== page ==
Dirty Pair: Project Eden
by Justin Sevakis,
Before we begin this installment of Buried Treasure, an announcement: I started writing Buried Treasure regularly in October 2006. I wasn't even working for ANN at the time. Since then, I've written 101 essays of varying length and quality about anime good and bad. While I've enjoyed myself for most of that time, it's become harder and harder to hide the fact that I'm pretty much out of material. The truth is, there are only so many old and obscure anime that nobody has picked up on in the 20-odd year history of anime in the states. The shows that stuck out in my memory over the decades have long been exhausted, as well as most of the promising shorter works on my to-watch pile. Often I've come back to a show I remembered enjoying in some hazy, half-forgotten way, only to be greeted by a looming deadline and an anime that inspired ne'er a word.
There are a few shows that I will likely come back to once I've finished them, ready for some analysis and discussion. Rose of Versailles and Legend of Galactic Heroes are both prime candidates. But at the rate things are going, it could be months before I finish either, and even then -- that's months of viewing in order to write ONE column. My work with the video side of this site, with ANNCast, and other yet-unannounced projects have taken a toll on my schedule, to the point that continuing Buried Treasure with any regularity would have been near-impossible in any event.
So rather than trying to stick to a schedule I'll never meet, we're officially taking Buried Treasure off of regular rotation. It will be back for occasional installments when I can manage them. In the mean time I hope you'll go back and revisit some of the older Buried Treasures, particularly the first 20 or so. These films are still criminally under-appreciated in the anime world, and are the shows I started the column to talk about.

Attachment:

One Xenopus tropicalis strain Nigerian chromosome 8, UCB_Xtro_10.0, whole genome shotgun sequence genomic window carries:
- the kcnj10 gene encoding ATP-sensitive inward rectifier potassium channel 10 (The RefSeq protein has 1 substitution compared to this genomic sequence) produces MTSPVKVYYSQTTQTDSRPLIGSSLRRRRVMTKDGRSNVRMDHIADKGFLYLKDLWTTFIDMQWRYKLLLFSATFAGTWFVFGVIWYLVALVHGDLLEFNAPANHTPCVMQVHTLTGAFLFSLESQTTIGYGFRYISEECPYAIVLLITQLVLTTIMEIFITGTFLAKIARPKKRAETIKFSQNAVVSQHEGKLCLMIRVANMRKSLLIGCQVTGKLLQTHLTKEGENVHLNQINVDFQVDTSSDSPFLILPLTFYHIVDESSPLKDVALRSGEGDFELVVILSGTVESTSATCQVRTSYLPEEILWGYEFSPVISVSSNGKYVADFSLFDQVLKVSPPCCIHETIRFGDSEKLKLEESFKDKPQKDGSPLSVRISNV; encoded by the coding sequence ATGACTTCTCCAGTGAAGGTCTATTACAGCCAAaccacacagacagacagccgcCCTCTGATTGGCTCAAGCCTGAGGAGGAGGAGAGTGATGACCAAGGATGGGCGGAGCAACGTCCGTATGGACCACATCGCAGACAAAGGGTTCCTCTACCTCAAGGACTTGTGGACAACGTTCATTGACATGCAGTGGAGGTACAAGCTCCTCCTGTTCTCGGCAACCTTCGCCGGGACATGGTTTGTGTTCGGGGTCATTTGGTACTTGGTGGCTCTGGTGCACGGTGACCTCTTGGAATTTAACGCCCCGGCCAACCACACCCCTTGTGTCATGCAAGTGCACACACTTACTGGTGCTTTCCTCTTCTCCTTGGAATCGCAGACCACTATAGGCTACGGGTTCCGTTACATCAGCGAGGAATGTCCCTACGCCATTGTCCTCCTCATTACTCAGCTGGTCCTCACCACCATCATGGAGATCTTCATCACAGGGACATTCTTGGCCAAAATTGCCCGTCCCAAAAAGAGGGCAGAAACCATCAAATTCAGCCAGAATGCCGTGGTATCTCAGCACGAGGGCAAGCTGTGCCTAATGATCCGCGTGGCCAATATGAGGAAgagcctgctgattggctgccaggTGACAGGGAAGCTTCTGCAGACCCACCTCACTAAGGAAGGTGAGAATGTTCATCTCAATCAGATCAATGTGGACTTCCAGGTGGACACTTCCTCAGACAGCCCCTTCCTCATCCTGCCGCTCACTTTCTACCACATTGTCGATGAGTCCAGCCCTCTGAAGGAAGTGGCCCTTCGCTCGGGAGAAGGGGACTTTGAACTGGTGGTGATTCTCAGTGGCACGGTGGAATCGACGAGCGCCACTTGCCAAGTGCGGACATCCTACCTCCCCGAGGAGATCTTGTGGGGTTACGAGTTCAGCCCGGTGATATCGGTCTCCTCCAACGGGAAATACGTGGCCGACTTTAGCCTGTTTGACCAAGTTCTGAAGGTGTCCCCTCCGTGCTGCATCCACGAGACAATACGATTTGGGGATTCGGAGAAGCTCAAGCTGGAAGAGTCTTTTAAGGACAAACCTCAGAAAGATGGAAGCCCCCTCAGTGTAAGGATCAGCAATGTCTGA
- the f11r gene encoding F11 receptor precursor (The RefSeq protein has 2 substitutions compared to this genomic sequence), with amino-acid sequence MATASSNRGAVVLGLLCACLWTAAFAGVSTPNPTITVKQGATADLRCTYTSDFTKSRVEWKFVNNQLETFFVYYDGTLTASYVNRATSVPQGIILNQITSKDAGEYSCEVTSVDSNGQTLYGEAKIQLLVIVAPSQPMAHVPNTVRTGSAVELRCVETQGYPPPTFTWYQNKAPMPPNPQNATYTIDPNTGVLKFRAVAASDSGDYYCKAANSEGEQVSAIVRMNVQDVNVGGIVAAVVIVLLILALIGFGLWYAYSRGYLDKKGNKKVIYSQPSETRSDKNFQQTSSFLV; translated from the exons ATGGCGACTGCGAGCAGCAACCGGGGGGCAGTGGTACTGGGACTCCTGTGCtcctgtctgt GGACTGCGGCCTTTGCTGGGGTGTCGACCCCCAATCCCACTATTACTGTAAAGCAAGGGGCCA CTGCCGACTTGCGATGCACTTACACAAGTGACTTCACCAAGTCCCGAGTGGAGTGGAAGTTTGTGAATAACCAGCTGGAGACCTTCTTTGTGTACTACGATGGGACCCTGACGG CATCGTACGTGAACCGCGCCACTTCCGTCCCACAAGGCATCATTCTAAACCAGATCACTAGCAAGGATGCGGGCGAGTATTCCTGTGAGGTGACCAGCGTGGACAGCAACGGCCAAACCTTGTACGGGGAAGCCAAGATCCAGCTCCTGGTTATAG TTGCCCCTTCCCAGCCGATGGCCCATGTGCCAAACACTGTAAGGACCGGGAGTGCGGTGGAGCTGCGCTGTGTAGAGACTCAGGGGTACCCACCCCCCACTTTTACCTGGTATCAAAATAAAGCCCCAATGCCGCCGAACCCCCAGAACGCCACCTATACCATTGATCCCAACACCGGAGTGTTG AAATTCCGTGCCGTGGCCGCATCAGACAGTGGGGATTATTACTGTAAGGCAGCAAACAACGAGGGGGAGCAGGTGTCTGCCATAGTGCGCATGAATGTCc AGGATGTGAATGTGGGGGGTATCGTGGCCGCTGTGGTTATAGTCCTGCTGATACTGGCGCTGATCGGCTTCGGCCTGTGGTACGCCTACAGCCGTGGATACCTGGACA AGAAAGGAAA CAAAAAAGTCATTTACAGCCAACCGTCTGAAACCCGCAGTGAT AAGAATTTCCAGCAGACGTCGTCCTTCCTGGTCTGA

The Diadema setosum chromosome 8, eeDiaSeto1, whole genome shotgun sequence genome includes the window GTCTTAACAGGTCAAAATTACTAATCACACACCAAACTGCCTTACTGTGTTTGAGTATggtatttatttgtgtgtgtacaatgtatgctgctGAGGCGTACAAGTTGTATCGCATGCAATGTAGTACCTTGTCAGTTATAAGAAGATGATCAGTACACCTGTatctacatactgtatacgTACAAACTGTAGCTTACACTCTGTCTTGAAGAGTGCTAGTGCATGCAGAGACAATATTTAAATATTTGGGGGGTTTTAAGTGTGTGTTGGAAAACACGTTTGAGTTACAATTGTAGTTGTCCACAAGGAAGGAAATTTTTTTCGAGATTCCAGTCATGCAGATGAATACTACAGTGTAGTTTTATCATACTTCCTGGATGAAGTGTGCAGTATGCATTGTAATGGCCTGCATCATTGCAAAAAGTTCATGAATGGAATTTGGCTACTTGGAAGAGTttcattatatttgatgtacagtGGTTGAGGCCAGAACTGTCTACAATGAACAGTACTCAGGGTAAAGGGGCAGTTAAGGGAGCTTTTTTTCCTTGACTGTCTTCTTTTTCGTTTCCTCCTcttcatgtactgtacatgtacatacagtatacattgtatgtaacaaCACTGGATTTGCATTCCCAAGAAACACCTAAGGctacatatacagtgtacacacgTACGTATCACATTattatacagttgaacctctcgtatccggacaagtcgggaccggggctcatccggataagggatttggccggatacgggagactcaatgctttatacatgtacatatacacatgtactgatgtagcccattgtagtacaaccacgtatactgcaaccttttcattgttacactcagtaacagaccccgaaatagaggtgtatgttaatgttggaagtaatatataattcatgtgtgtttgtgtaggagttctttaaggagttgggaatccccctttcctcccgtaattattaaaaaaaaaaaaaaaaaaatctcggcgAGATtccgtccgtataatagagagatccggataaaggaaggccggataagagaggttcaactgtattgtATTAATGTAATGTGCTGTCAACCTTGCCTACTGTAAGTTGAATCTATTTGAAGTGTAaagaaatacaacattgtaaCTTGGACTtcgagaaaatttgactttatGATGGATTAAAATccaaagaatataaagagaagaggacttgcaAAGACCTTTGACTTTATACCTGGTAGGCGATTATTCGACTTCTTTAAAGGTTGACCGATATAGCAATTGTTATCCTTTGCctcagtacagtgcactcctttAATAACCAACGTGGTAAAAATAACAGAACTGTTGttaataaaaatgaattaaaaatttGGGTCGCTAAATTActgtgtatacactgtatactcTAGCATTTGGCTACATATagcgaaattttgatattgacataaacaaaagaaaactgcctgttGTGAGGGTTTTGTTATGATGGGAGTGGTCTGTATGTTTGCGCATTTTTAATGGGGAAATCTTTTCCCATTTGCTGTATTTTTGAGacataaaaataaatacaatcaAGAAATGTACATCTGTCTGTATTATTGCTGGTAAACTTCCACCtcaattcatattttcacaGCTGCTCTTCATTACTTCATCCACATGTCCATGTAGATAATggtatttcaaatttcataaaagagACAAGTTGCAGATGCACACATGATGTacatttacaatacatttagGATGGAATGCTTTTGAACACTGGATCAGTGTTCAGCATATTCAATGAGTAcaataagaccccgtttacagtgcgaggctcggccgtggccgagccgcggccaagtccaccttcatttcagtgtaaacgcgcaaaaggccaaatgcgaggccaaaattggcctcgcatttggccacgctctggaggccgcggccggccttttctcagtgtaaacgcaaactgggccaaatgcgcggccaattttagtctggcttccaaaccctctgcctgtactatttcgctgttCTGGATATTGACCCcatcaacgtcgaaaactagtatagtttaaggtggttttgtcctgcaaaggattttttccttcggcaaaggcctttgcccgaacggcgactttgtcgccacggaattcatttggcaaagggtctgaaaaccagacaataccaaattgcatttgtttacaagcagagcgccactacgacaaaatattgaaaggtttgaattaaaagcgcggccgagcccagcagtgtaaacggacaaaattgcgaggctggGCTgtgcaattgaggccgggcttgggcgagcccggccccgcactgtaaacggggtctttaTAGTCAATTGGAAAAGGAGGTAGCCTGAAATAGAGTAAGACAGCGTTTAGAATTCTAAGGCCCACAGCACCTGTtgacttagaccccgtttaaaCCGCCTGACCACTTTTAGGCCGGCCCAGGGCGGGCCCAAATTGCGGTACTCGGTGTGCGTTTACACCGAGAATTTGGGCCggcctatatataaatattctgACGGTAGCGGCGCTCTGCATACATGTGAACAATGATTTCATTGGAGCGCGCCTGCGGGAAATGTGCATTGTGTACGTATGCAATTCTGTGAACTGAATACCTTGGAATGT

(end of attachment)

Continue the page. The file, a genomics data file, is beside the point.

You'll still have something to read on Thursdays, though; manga expert and author of King of RPGs Jason Thompson will be launching his new column, "House of 1000 Manga", on May 7th. Think of it as "Buried Treasure" for manga, written by possibly the most qualified guy in the business to spelunk through the stacks.
In the mean time, feel free to bug me about old anime at any time by writing into ANNCast. And thanks for reading all these years. It's been a pleasure for me as well.
The most memorable moment of Project Eden, the Dirty Pair's only excursion into feature film, is easily the opening sequence, a transfixing blend of 80s pop art and psychedelic imagery, animated in ways that seem like they should be completely impossible without the help of computers. The piece, which would be right at home at the Museum of Modern Art, was contributed by the genius anime auteur Koji Morimoto. It's well worth tracking down the film just for this 3 minute title sequence.
Luckily, the movie it's attached to is a blast -- quite possibly the best of the Dirty Pair stories ever animated. For the uninitiated, "Dirty Pair" is the unfortunate nickname given to Kei and Yuri, two hot and scantily-clad "trouble consultants" with the interplanetary security corporation WWWA. The girls aren't dumb (quite the opposite in Yuri's case), but they're ultra-fashionable 80s girly-girls, often as concerned about cracking a nail as they are cracking the case. They solve the problems handed to them by the Criminal Investigations section with aplomb, and invariably cause massive accidental destruction in their wake. But the computer always clears them of wrongdoing, so with their often-suicidal boss helpless to stop them, the two go on misadventures to far flung galaxies, their ultra-smart giant cat Mughi often tagging along.
Despite looking like they should be posing alongside a 1988 Dodge Daytona, the girls captured the imagination of early American anime fans, who were first tasting the possibilities of animated boobs and explosions. Their presence in the fan scene on both sides of the Pacific seemed like a permanent fixture, even inspiring an American comic series and a later spin-off OVA that became quite successful on its own. Their misadventures, however, never really translated to the post-VHS era, and today, their style is so laughably dated that most would have trouble taking them seriously. Kei has enormous hair, and both of them prance around in loud neon bikinis and hot pants with moon boots. At one point in Affair on Nolandia I noticed Kei was wearing a pink Hillary Clinton-esque pantsuit.